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Your body on meditation
Tuning out and tuning into yourself - even 10 minutes a day - can help in more ways than you think



Hoko Karnegis, interim practice director at Milwaukee Zen Center, has been practicing meditation for more than 18 years.

With calendars packed with appointments, activities and other distractions, itís difficult to imagine finding time for peaceful meditation. But experts say tuning out the outside world for even 10 minutes a day can lead to better health.

Hoko Karnegis, interim practice director at Milwaukee Zen Center, follows the Soto Zen Buddhist tradition Ė though he notes there are many different styles of meditation and different traditions. Soto Zen Buddhists sit quietly, do nothing and allow their minds to open and get in tune with their physical selves. "For us it is a religious practice," Karnegis says. "It is a way for us to return to our true self. When we sit we are watching our thoughts arise and give away," she says.

To eliminate distractions, Karnegis sits facing a wall. "When we sit facing the wall, we are truly facing ourselves. The wall becomes a mirror," Karnegis says.

Traditionally, Buddhists meditate for 40 minutes. Karnegis takes it slow with her new students and asks them to sit for 10 minutes. She says itís important to establish consistency in your meditation routine ó same time of day, same place and how long you sit. Sheíd rather people practice meditating every day for 10 minutes than once a week for an hour.

As New Agey as it sounds, finding your "right now" may provide more health benefits than you think.

Dr. Theodore Kotchen, professor of medicine at the Medical College of Wisconsin, took part in a study of the benefits of meditation on controlling your blood pressure.

Blood Pressure and Heart Rate

"Meditation has had some moderate to significant effects on lowering blood pressure, especially in African Americans," says Kotchen.

He explains that decreasing nervous system activity can result in lowering your blood pressure. Also, reducing the amount of stress hormones, such as cortisol, can aid in dialing back the production of stress hormones in your adrenal glands and help boost your immune system.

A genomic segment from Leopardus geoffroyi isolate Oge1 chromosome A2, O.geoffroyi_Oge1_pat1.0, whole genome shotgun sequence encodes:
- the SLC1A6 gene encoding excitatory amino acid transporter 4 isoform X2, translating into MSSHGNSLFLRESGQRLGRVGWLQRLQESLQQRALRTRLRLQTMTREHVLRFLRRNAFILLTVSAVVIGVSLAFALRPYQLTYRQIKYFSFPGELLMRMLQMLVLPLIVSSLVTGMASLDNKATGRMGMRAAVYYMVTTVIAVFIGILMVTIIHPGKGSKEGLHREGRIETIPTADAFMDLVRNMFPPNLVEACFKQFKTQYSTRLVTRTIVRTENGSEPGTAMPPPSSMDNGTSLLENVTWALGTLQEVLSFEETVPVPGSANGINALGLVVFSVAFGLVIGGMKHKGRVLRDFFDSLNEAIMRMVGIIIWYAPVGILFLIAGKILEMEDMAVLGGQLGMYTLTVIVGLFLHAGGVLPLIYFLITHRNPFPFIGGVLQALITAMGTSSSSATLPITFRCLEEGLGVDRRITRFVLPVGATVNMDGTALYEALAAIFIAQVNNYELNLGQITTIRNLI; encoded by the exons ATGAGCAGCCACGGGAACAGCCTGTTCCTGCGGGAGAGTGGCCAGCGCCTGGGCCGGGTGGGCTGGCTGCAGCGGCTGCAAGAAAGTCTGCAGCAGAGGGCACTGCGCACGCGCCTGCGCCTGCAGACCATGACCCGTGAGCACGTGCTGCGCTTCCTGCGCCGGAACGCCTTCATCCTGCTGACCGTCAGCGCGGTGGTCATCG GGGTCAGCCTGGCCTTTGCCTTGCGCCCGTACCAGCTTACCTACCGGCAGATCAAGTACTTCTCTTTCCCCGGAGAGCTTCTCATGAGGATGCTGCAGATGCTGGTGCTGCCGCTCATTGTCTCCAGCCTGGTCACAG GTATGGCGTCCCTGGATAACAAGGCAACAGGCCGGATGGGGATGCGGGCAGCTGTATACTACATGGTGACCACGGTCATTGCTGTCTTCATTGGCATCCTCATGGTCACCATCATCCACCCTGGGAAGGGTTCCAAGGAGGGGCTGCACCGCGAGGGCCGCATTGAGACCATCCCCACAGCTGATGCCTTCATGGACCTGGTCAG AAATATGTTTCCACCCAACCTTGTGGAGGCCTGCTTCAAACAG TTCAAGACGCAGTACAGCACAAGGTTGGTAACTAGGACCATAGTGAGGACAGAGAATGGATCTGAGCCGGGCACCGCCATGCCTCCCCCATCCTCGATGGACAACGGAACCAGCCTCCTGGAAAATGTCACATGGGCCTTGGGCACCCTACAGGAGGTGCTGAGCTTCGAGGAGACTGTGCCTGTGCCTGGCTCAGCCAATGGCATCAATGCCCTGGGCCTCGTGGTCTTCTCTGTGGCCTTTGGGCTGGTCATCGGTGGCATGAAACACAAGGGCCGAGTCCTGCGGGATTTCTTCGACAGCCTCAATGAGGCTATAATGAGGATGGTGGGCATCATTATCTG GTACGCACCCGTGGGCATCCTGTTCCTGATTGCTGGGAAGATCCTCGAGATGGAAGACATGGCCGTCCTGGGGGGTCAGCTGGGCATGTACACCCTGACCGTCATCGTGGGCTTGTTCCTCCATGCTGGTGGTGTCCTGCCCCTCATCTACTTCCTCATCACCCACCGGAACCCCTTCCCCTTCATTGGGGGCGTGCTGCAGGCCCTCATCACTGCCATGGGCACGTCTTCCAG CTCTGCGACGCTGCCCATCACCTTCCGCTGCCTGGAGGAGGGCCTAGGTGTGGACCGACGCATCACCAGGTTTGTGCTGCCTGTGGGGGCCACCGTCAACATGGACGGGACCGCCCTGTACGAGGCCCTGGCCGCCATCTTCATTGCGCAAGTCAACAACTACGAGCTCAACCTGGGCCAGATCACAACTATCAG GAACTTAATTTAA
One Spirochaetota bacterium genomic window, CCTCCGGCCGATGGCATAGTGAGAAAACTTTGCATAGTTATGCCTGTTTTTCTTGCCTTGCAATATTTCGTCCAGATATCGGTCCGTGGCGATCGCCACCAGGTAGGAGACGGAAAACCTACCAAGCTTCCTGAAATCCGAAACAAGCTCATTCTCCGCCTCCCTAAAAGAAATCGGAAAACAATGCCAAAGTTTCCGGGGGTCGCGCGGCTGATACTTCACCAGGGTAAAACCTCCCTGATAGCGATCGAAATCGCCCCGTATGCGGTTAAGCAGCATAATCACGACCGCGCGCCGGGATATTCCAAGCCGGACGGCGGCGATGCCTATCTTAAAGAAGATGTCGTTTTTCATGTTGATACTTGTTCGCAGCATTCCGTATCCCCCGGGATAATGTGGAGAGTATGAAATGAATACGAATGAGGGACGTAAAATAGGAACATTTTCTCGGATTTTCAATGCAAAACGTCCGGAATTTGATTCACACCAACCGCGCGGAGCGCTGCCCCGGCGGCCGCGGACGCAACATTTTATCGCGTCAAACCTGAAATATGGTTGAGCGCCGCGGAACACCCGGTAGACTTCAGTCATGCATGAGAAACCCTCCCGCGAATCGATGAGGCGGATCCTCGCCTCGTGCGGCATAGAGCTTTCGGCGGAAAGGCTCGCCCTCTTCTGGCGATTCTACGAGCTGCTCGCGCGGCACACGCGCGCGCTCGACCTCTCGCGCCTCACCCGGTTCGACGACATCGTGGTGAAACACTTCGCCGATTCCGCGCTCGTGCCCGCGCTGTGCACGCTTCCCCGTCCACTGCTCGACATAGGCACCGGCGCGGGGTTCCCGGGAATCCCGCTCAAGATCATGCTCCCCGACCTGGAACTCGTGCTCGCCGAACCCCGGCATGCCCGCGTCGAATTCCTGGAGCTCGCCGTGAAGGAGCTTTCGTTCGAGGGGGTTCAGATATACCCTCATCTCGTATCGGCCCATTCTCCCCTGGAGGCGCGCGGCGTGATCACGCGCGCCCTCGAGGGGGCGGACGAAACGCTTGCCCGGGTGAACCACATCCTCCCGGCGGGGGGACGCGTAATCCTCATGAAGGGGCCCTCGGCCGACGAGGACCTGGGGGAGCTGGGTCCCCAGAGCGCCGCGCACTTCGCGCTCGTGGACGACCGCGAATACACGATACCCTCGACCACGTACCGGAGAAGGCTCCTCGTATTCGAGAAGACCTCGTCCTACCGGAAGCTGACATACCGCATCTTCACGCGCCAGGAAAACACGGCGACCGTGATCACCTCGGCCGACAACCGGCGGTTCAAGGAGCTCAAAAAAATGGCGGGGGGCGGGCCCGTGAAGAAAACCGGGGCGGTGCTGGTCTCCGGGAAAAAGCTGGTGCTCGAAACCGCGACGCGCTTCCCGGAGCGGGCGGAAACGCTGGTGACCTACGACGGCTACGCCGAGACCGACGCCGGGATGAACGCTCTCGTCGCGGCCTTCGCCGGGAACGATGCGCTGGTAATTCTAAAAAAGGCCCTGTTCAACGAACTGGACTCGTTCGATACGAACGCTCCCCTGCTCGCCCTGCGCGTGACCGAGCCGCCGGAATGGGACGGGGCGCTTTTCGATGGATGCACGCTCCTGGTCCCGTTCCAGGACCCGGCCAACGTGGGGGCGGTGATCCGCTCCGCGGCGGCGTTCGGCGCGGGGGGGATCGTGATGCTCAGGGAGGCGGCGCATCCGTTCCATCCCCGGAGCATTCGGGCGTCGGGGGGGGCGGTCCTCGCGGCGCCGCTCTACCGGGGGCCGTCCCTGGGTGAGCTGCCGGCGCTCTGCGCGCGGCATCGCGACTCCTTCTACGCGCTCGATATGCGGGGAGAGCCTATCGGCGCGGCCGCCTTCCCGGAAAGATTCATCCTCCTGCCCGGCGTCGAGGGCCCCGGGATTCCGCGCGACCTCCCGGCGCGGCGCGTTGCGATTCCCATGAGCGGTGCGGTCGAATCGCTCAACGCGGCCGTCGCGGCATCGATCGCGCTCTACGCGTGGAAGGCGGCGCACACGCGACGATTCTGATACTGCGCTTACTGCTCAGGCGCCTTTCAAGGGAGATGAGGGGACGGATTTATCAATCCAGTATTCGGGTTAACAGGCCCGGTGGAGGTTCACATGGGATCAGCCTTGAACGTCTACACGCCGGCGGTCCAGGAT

It can also slow down your heart rate because nervous impulses sent to your heart and blood vessels lessen, he adds.

Kotchen warns that people should not expect immediate results from meditation and agrees with Karnegis in practicing daily sessions over a period of time.

"Taking time out during the day may be very beneficial for folks. I think it would be a great idea to add it to your daily routine," Kotchen says.


Our thoughts are like pingpong balls in our brain, constantly bouncing from one idea to the next and making it difficult to focus on one thing.

Karnegis says some individuals get clarity through meditation because they are reducing the distractions surrounding them, and may aid in their decision-making process. She goes on to say it can help to understand what you are feeling, especially during times of crisis. "We donít have to get hijacked by our feelings; itís something you learn to respond to in a skillful way," she says. "I have to be able to get off the pillow and take the insights of Zozen (Buddhist meditation) into the world."


"People find they are much less quick to anger, annoyance, etc ... we tend to spend a little less time in the aggravated state," she says.

"When we sit, some joy comes up ó joy, compassion and patience," she says. We begin to appreciate the little things in life.


When people give up the need to defend, we find relaxation in the body, says Karnegis. "If we let go of our need to constantly be doing things then we start to relax more. In our tradition we donít sit with an objective in mind. We sit to let go of our conditioned self. Through this practice we gain insight, let go of stress and gain more knowledge about relationships," she says.